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John Lackey, Red Sox hero: A revisionist history

As Jedi master Qui-Gon Jinn might say, your perception of John Lackey determines your reality.

"I'm just going to stay angry, I find that relaxes me" -Ron Swanson (and John Lackey, I assume)
"I'm just going to stay angry, I find that relaxes me" -Ron Swanson (and John Lackey, I assume)
Robert Deutsch-USA TODAY

When manager John Farrell walked out of the dugout in the seventh inning of Game 6 of the World Series, Red Sox fans knew what was coming. Before Farrell could take his second step onto the field, Lackey was barking, "I got this guy." Anyone who had watched Lackey pitch for the Red Sox could have predicted this response. Sure, he had given up two straight hits with two outs in the inning and he was at 98 pitches, but this was John Lackey on the mound. If anyone every deserved to go out on his own terms, it was Lackey- one of the gutsy, most tenacious players ever to put on the Red Sox uniform.

Ok, let's face it. That perception of the events of Game 6 probably doesn't reflect the feelings of most Red Sox in the slightest. Prior to the 2013 season, Lackey was almost universally seen as a major part of the problem and you would have been hard pressed to find anyone who would have described him as a hero.  The reaction to his signing in 2010 was mostly negative and early struggles that season reinforced those views. He was one of the worst pitchers in baseball in 2011 and he missed all of the 2012 season as a result of Tommy John surgery. In April of 2013, there was hardly a Red Sox fan alive could have imagined John Lackey starting the clinching game of the World Series for Boston and even fewer who would have thought that would be something to feel good about. But for all the negative press Lackey has gotten, there has always been another side to his story, a side that looks a good deal more persuasive now that the phrase "John Lackey, Red Sox hero" doesn't seem ridiculous at all.

The 2008 and 2009 seasons were not kind to the then-Angels star. Since he broke in with Los Angeles in 2002, and pitched his way to a Game 7 start in the World Series, Lackey had been the definition of a workhorse. He missed 200 innings just once between 2003 and 2007, tossing a mere 198 1/3 innings in 2004. During that time, he developed from a talented, projectable arm to an ace. In 2006 his ERA was 21 percent better than league average and his FIP was 25 percent better (by ERA- and FIP-). In 2007 his ERA was the best in the American league a full 33 percent better than league-average and his FIP was 20 percent better. He finished third in Cy Young voting that season. In 2008, the workload began to catch up with him and he missed time with a triceps injury. Those issues held him to 163 1/3 innings that season and to 174 innings in 2009. Despite that, he was regarded as the best starter in an incredibly weak free agent market prior to the 2010 season and, at 30-years old, he was certain to command a big payday.

When the Red Sox gave him five years and $82.5 million dollars, few fans rejoiced. The Angels made little effort to retain him and, at an average annual value of $16.5 million, the deal was hardly a bargain. Additionally, language in the contract that gave the Red Sox an extra year of Lackey's services at league minimum if his elbow cost him significant time added to the concerns about his health. The rotation had been an issue for the 2009 club, but Lackey hardly seemed like the solution. With youngsters like Clay Buchholz, Junichi Tazawa and Justin Masterson flashing promise during the season, it was easy to imagine an injured and ineffective Lackey earning his money as an extremely overpaid fifth starter in between DL stints. Over the next two seasons, everything fear that a Red Sox fan could have had about the signing basically came true.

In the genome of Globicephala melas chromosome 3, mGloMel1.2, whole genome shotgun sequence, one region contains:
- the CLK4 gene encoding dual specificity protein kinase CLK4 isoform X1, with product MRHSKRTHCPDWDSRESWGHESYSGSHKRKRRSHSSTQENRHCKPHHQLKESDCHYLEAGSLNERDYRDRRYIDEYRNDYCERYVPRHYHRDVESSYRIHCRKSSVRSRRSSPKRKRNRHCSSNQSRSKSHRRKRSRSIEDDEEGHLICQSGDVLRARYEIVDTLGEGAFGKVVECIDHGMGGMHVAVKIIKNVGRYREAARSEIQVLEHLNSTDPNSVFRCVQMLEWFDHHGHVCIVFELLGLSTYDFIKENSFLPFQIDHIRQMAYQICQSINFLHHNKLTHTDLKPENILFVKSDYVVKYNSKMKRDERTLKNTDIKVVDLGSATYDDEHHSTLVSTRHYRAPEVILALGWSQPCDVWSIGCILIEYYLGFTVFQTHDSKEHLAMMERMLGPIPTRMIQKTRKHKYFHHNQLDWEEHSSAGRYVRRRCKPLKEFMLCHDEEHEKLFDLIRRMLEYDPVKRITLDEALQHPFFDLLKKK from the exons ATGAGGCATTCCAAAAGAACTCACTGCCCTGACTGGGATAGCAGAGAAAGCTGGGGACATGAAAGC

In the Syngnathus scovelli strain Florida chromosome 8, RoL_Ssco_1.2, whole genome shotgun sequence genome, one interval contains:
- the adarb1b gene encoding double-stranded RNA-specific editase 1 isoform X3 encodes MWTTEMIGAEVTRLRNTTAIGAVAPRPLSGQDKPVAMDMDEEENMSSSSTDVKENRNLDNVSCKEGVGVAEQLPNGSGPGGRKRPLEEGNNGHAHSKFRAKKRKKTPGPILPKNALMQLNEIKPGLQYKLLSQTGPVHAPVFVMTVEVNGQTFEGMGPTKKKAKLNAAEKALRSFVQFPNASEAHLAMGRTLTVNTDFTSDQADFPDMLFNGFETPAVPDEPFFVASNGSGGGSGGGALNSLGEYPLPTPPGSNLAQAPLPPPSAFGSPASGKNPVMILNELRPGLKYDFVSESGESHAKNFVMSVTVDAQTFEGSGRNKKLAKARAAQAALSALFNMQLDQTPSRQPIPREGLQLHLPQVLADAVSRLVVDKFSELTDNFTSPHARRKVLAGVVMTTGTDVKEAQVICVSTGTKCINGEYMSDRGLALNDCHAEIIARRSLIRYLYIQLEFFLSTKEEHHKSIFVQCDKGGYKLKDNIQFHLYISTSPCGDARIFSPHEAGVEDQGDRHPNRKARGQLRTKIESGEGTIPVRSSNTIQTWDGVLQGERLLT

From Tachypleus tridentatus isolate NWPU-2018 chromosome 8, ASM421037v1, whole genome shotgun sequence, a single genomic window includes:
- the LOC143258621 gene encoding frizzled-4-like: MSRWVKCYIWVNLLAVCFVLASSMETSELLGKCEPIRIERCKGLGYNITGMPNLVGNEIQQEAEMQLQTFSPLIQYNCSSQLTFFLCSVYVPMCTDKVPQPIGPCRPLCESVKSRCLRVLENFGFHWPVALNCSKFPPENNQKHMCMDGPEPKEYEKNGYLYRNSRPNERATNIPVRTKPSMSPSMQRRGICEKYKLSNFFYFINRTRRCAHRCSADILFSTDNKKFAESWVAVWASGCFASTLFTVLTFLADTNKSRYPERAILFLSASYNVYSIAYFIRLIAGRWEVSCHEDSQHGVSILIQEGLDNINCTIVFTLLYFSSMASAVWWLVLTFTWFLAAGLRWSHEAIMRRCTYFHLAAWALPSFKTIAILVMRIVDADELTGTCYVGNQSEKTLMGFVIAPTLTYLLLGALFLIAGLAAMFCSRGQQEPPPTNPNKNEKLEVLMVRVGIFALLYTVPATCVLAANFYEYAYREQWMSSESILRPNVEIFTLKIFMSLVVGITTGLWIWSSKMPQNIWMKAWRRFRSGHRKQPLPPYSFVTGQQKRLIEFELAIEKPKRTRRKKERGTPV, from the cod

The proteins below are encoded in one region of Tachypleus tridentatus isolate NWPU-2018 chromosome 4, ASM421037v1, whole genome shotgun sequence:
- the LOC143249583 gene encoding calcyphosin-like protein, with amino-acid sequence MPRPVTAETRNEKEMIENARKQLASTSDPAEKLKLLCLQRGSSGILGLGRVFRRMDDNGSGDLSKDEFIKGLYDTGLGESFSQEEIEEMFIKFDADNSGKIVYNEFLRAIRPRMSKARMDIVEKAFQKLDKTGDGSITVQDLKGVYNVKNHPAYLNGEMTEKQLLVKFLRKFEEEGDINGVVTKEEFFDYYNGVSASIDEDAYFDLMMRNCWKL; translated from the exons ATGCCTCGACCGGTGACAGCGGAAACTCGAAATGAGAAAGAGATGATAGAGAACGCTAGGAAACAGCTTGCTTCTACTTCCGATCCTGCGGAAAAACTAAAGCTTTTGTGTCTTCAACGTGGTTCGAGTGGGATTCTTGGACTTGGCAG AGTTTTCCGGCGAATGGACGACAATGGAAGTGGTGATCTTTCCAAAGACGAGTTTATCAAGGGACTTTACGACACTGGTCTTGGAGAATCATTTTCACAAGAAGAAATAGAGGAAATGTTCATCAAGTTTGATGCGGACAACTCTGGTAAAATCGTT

Lackey wasn't 100 percent to start the 2010 season and his early results further soured most fans. He was dreadful in May of that season, posting a 5.17 ERA and walking as many batters as he struck out on the month. He would recover from this rocky start, posting an ERA of 3.97 over the second half in a league where the average ERA was 4.46 (different times, those), but the damage to his reputation and his full-season stats was too much to overcome. He finished the year with a 4.40 ERA (still better than league average) and his peripherals suggested he was even better, with a 3.85 FIP and a 4.15 xFIP. That club was decimated by injuries and ended up as the first Red Sox team to miss the playoffs in three years.

Fans may have been disappointed with Lackey in 2010, but his performance in 2011, along with a popular narrative pushed on us to explain the team's late season collapse, created the image of him as a bum. There is no escaping the poor performance; Lackey's 6.41 ERA over 160 innings was the worst of any full-time starter that season. The numbers might have been bad, but it was the narrative that truly turned fans against Lackey. The reports of Lackey and fellow starters Jon Lester, Josh Beckett and Clay Buchholz drinking beer and eating fried chicken in the clubhouse as the team went 7-21 in September to fall one game short of the playoffs whipped the less analytic sections of the fan base into a frenzy. With little goodwill stocked away, Lackey faced frequent and resounding calls for his departure. The problem with the 2011 Red Sox was players like Lackey, the story went. He was selfish and disinterested. He preferred eating fatty foods and pound brews to sitting in the dugout and being a good teammate. He had to go...